Next day, strain the whole mix through a clean cloth – un-dyed muslin, plain tea towel, something like that. I usually put a colander on a large saucepan, line the colander with the cloth and then pour the mixture through. Don’t squeeze or push the pulp – you want it to drip through at its own pace. Forcing it can cause cloudiness in your final jelly. Let that sit for at least several hours, or overnight.

When you’re ready to cook the jelly, get your clean jars out. Place them in the oven, set at 100C, to sterilise – and they must be hot when you put the boiling liquid into them or they might crack. Put the lids into boiling water and then let them drain. Make sure they are dry before you use them.

Measure your liquid: add 3/4kg of sugar for each litre of liquid. I use raw sugar, but white is more typical.

Put aside the juice of half a lemon (if it’s juicy, or a whole one if it’s not). I add it towards the end, but put it through a strainer first. You want completely clear liquid.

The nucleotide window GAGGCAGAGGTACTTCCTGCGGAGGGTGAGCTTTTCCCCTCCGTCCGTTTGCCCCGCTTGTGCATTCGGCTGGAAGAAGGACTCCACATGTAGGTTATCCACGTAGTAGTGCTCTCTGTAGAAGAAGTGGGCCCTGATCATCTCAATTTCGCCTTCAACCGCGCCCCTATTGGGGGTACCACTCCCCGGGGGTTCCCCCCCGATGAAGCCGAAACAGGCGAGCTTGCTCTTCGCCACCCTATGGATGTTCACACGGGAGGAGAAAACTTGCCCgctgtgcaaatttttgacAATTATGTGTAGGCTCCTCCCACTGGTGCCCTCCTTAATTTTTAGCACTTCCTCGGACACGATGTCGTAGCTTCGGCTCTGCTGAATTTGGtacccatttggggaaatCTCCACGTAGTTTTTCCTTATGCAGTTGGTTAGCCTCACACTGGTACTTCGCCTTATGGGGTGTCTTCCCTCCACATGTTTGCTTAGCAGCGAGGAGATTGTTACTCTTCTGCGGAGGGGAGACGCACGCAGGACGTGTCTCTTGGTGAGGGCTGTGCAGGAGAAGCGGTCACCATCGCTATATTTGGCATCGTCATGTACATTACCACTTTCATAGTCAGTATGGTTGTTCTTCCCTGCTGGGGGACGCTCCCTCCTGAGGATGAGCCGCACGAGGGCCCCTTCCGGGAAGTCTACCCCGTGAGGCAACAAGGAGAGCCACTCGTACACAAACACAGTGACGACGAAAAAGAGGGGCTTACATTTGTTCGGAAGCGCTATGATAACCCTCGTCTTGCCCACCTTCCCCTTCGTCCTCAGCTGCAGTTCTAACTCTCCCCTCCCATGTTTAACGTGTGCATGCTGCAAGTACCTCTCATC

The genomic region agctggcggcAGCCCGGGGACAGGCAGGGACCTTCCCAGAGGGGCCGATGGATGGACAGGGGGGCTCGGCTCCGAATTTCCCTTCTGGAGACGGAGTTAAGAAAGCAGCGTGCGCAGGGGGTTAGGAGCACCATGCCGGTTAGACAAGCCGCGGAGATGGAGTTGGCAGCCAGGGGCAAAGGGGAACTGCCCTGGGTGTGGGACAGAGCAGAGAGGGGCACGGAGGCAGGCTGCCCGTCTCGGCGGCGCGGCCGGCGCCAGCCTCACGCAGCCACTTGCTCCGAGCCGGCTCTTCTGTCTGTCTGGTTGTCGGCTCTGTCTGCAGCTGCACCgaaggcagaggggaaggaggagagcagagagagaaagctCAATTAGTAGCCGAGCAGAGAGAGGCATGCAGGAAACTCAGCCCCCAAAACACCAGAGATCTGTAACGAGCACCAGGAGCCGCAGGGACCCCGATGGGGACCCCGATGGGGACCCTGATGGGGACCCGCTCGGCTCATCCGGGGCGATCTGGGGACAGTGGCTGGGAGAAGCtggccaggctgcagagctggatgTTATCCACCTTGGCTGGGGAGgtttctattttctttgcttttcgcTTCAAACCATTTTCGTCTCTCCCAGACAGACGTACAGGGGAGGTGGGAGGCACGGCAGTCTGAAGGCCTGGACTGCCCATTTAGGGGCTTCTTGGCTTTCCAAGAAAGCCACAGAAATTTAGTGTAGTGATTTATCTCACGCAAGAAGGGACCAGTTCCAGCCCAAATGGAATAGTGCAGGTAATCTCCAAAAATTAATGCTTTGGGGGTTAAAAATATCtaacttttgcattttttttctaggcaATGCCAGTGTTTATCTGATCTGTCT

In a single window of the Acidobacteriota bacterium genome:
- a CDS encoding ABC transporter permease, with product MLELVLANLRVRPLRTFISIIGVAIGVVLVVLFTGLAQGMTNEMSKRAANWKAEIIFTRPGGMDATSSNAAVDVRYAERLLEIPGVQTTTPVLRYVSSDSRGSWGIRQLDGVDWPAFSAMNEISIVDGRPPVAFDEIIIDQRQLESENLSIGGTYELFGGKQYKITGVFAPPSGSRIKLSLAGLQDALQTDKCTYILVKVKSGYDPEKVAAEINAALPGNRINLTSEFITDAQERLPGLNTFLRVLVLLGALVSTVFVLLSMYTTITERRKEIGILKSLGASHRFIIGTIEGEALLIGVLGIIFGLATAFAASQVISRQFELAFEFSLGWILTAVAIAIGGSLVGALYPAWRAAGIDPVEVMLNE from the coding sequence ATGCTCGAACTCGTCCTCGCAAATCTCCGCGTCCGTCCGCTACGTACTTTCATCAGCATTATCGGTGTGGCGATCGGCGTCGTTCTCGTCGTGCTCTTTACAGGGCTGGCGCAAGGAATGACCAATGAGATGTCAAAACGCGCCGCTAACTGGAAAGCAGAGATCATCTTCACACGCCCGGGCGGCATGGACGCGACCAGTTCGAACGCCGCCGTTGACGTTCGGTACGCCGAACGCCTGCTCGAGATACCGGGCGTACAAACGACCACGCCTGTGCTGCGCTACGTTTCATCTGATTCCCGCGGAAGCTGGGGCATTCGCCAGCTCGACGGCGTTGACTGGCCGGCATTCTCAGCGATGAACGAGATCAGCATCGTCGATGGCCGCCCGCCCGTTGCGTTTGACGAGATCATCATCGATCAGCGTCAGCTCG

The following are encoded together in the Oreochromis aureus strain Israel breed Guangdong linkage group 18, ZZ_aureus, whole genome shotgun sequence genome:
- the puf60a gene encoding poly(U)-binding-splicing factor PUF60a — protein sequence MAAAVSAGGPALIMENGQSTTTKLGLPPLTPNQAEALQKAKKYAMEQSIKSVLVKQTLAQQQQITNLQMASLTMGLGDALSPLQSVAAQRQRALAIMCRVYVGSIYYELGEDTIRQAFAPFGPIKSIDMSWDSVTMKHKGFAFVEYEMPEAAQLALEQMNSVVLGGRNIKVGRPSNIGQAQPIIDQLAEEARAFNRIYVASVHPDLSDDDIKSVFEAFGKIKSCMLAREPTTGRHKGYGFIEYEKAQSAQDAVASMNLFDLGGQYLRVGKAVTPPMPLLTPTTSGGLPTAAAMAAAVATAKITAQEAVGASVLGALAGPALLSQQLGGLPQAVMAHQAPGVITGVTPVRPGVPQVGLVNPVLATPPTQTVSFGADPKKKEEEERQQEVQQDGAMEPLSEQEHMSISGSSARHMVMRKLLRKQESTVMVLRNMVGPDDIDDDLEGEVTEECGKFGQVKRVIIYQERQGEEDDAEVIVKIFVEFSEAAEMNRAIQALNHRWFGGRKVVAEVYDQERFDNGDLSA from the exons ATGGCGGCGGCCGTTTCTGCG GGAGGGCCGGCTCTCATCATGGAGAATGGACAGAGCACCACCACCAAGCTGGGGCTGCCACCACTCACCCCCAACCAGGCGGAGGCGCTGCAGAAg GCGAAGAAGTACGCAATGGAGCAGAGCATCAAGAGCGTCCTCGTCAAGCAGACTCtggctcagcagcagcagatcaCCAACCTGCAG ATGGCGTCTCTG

Put several clean saucers in the freezer for later testing of the set.

Put the liquid and sugar in the biggest stock pot you have. The temperature you need for jams and jellies is very high and the liquid will boil rapidly and expand enormously. Your pot should be at least 4 times bigger than the amount of liquid you start with, and more than that is better.

Give the quince liquid plenty of room to boil up.
Give the quince liquid plenty of room to boil up.

Put it on the highest heat you have. I use the wok burner. Bring it to the boil.

Attach your sugar thermometer to the pot if  you have one, but it’s not necessary. If you do, you’re aiming for at least 104C.

If not, then you’re looking for the moment when the liquid is boiling so rapidly it threatens to boil over. You want to see it heading for the top of the pot. Either with a thermometer or not, from this point you’ll have to monitor it and adjust the cooking temperature as necessary so it doesn’t boil over, but still keeps boiling very hard.

Anyone using a sugar thermometer will notice that you get to 100-101 fairly quickly, but the last 3-4 degrees takes quite a while.